It was in 875 when Abbas Ben Firnas, from Ronda, leaped off the heights of the Ruzafa valley in Cordoba equipped with flapping wings. He glided for a considerable distance as he descended. He suffered a slight mishap when landing, but was unharmed by the experience. This is the first gliding flight in recorded history.

More than one thousand years would go by before anyone would fly over Cordoba again. The next flight took place during the aviation celebrations held in May 1910. On the 19th of that month, a pilot named Barrier flew over an improvised field next to the La Electro-Mecánica factory. An aerodrome was built at this spot during the 1930s. It was from here that the Breguet XiX, Nieuport-52 and Aero-101 aeroplanes operated in support missions during the war.

At the end of the 1950s, various entities and individuals from the city promoted a public campaign to request that a commercial airport be built. The Air Ministry's poor response to this initiative forced the Town Council to build the airport at its own expense. On 14 September 1956, the Town Council obtained authorisation for its project from the Council of Ministers under the condition that the airport's buildings, facilities and land would be handed over to the state once the works were completed.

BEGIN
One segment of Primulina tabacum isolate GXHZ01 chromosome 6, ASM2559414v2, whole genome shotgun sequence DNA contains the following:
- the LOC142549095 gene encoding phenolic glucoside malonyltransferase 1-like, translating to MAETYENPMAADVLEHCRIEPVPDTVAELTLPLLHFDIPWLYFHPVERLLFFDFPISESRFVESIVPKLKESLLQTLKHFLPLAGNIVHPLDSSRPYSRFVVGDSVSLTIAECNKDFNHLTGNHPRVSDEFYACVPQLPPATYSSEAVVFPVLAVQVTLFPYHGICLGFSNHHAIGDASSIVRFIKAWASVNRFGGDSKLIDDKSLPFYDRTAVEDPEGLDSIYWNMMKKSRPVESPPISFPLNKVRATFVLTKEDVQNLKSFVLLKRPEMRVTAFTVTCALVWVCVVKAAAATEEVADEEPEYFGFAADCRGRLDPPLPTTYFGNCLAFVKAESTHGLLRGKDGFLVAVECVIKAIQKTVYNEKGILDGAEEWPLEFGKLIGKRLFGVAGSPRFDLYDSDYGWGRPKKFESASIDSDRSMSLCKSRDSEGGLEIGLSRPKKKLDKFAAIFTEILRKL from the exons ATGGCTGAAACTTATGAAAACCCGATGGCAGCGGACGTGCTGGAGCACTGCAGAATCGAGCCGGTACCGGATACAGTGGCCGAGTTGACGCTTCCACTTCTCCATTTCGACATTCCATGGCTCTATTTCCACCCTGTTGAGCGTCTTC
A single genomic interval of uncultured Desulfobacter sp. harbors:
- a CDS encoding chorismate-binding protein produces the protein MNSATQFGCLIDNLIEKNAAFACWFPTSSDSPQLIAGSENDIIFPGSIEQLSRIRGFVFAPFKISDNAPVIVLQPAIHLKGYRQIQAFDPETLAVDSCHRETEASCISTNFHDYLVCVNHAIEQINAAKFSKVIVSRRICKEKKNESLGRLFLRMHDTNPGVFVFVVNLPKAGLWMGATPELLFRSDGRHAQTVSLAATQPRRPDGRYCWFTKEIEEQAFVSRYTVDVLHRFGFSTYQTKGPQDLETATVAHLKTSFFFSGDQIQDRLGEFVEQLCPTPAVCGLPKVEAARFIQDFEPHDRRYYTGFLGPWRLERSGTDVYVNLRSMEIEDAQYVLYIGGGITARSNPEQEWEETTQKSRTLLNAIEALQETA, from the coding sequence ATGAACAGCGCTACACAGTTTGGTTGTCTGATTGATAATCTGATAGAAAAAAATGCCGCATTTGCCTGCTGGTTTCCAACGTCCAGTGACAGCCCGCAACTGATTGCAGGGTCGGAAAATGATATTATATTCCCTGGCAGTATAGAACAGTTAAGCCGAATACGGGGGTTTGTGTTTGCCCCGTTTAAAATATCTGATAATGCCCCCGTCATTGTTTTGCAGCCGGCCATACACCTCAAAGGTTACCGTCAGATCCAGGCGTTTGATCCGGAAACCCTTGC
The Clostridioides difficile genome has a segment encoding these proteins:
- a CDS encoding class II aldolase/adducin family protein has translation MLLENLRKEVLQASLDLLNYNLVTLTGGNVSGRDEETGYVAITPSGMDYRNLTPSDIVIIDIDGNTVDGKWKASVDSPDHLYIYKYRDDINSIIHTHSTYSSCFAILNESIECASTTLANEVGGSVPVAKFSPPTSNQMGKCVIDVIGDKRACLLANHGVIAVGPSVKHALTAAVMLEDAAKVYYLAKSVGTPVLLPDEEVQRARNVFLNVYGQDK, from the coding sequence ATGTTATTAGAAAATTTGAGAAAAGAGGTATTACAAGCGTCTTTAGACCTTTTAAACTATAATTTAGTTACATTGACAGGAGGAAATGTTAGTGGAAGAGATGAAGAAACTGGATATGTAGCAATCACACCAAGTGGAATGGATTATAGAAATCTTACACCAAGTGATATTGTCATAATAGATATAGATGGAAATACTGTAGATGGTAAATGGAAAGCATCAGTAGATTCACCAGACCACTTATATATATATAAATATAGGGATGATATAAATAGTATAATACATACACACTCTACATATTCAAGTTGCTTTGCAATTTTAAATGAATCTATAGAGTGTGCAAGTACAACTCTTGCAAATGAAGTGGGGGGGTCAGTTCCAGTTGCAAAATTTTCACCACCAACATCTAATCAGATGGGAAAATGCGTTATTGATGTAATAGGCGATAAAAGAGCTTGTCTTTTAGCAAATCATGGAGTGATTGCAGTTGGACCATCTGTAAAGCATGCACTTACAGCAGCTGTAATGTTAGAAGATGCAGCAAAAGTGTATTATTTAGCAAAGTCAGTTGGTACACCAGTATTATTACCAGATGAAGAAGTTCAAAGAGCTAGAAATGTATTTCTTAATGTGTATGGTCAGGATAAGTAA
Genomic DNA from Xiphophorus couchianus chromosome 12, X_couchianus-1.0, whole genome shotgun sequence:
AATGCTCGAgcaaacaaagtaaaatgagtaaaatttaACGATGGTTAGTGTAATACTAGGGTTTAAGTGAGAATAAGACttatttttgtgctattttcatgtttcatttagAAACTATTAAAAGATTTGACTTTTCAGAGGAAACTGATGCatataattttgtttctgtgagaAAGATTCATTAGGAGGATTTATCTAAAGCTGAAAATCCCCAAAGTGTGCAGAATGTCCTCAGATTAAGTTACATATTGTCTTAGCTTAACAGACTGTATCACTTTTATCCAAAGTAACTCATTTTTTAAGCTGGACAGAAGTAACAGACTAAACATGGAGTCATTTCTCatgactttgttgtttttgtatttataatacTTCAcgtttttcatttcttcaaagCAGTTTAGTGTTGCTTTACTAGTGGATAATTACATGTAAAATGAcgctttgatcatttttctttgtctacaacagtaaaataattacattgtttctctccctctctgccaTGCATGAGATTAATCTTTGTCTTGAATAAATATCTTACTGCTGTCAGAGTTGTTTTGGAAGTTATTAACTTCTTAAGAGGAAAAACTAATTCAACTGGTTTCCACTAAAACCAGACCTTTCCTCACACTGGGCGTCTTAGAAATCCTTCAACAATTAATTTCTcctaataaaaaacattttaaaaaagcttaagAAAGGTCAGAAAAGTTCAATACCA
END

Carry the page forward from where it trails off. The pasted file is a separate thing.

Cordoba airport opened on 25 May 1958. Nevertheless, the official authorisation for opening to civil air traffic, full domestic traffic, international tourism and technical stopovers of international traffic was not granted until October.

On 5 November, the company Aviaco started the first airline with its Madrid-Cordoba service, using a 12-seater, four-engine Heron plane. This aircraft was later replaced by a DC-3. In 1960, the route was merged with the Cordoba-Jerez service. However, as a result of its poor profitability, the Provincial and Town Councils were forced to subsidise Aviaco with the cost of covering 50 per cent of the seats in order to keep it in operation.

On 5 March 1965, by virtue of the agreement authorising its construction, the airport joined State Heritage and was appointed to the Air Ministry. One year later, despite financial support from public institutions in Cordoba, the Madrid route began to experience serious financial difficulties. As a result, Aviaco suspended all flights to Cordoba in 1967.

Nonetheless, the Provincial Council felt it was in the province's interest to keep these flights in operation. Therefore, it negotiated with Aviaco once again and agreed to pay for 60 per cent of the flight seats. The Malaga-Cordoba-Madrid route thus began in 1969 with 19-seater Twin Otter aircraft, which were soon replaced by Fokker F-27.

In 1980, Aviaco permanently cancelled its Cordoba route, which had for some years had been operating two flights a day to Madrid. That same year, the terminal was remodelled and expanded.

New negotiations by the Provincial Council, in this case with the company Air Condal from Mallorca, led to an agreement that not only enabled the Madrid flights to resume, but also established a weekly flight with Palma de Mallorca, with departure on Fridays and the return on Mondays. Operated with Hawker Siddeley aircraft, both these services began in 1983 and were cancelled two years later.

In 1995, the runway was extended and the aircraft apron was expanded.